Within a function, you also have access to the global scope and every other scope above the function that you are in. In other words an inner function has access to the variables that are within the function that wraps it.
Right after the closing curly brace, just put an opening and closing parenthesis and the function will immediately be executed. The parentheses around the entire function expression aren’t necessary for the code to run, but are generally used as a signal to other developers that this is an IIFE, not a standard function. Some people like to prefix with an exclamation point (!) or a semicolon (;), rather than wrapping the whole thing in parentheses.
Knowing what we know about closures, we can create objects using the module pattern. By returning an object or variable and assigning it to a variable outside of the function, we can expose whatever we wish to the outside world, so we can have both public and private methods.
That’s essentially the module pattern right there. You can also use the arguments to send in and shrink the name of commonly used assets:
I sent in
window, which were abbreviated to
w, respectively. Notice that I didn’t send anything in for the third argument. This way
undefined will be undefined, so it works perfectly. Some people do this with
undefined because for whatever reason it is editable. So if you check to see if something is
undefined has been changed, your comparison will not work. This technique ensures that it will work as expected.
The revealing module pattern is another way to write the module pattern that takes a bit more code, but is easier to understand and read sometimes. Instead of defining all of the private methods inside the IIFE and the public methods within the returned object, you write all methods within the IIFE and just “reveal” which ones you wish to make public within the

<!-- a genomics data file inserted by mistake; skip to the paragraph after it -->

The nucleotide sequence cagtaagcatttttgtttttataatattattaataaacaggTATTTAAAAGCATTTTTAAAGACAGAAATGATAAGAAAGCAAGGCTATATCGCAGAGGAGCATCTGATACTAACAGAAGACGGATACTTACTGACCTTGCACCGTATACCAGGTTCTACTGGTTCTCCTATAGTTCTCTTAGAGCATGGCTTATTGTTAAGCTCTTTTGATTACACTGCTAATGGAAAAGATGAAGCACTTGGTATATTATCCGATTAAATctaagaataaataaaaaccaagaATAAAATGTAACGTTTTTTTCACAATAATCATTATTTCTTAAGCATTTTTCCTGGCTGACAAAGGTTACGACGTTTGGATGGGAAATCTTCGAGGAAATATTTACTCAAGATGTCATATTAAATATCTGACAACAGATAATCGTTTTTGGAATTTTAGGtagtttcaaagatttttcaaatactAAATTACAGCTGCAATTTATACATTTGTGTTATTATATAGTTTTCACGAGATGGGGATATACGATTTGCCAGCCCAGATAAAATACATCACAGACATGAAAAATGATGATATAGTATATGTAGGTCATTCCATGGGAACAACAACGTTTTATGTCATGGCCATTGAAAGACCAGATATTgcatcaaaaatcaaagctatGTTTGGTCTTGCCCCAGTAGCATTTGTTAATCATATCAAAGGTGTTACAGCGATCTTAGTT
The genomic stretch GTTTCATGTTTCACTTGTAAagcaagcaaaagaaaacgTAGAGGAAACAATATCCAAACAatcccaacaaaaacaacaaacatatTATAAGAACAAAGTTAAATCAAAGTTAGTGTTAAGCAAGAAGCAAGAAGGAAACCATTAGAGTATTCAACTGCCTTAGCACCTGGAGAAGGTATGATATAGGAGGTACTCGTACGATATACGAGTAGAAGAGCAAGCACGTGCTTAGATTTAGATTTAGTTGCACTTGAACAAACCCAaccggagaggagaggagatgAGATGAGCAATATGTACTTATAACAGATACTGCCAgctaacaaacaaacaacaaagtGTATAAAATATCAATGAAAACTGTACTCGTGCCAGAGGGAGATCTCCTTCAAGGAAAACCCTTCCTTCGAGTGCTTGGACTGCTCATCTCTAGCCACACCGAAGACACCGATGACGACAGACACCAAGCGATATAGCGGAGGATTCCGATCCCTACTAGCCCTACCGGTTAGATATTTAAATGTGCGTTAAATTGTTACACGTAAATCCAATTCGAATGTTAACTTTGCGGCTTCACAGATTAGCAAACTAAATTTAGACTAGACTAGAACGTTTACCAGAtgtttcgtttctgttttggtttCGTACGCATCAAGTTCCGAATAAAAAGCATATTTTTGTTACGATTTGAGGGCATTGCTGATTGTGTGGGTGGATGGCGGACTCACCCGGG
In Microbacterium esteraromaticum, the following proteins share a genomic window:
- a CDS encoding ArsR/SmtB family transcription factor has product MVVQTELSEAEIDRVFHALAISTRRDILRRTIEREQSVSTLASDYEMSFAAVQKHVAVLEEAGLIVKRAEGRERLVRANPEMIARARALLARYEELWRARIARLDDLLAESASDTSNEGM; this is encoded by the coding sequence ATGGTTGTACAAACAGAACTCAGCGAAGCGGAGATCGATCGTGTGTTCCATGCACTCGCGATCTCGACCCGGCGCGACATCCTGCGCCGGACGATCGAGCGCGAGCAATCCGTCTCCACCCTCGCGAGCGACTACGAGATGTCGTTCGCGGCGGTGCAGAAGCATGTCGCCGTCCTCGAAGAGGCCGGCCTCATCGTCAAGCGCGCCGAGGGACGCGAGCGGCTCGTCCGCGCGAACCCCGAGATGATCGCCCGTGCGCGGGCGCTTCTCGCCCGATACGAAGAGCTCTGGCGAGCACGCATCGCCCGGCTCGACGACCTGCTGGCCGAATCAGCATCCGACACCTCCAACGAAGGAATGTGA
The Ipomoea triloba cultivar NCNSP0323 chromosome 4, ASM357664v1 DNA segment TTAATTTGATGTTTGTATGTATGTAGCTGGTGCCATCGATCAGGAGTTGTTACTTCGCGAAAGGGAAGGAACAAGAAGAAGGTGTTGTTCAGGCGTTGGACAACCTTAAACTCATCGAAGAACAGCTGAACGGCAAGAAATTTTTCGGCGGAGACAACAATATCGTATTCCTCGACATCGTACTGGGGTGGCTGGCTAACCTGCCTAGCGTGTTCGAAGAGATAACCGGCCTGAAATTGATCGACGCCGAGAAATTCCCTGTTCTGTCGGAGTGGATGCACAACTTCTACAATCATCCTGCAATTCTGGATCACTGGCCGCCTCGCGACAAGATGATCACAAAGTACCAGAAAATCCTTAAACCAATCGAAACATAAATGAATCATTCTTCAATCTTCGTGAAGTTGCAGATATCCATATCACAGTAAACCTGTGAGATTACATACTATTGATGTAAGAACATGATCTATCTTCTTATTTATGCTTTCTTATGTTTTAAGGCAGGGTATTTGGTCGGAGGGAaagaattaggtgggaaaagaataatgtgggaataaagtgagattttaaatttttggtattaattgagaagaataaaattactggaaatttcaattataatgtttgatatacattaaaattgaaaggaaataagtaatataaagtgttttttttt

There are a few advantages to the revealing module pattern versus the normal module pattern:
- All the functions are declared and implemented in the same place, thus creating less confusion.
- Private functions now have access to public functions if they need to.
- When a public function needs to call another public function they can call
this.publicFunc2(), which saves a few characters and saves your butt if
thisends up being something different than originally intended.
The only real downside to the revealing module pattern, as I said, is that you have to write a bit more code because you have to write the function and then write its name again in the
return statement, though it could end up saving you code because you can skip the
The last thing I wanted to talk about was using the module pattern for extending already-existing modules. This is done quite often when making plugins to libraries like jQuery, as you can see below.
This code is pretty flexible because you don’t even need the
var jQuery = or the
return statement near the end. jQuery will still be extended with the new method without them. It’s actually probably bad for performance to return the entire jQuery object and assign it, however, if you want to assign jQuery to a new variable name at the same time that you’re extending it, you can just change
jQuery on the first line to whatever you want.
That’s all there is for today, friend. These are common techniques and features, so even if you don’t make use of the knowledge from this post, keep it in the back of your mind just in case it comes up (which it probably will). Also, make sure to stop in again on Thursday to read about requestAnimationFrame: a new API coming out in browsers to make animations smoother and cleaner. Finally, don’t forget to share and comment below. Thanks and Happy Coding!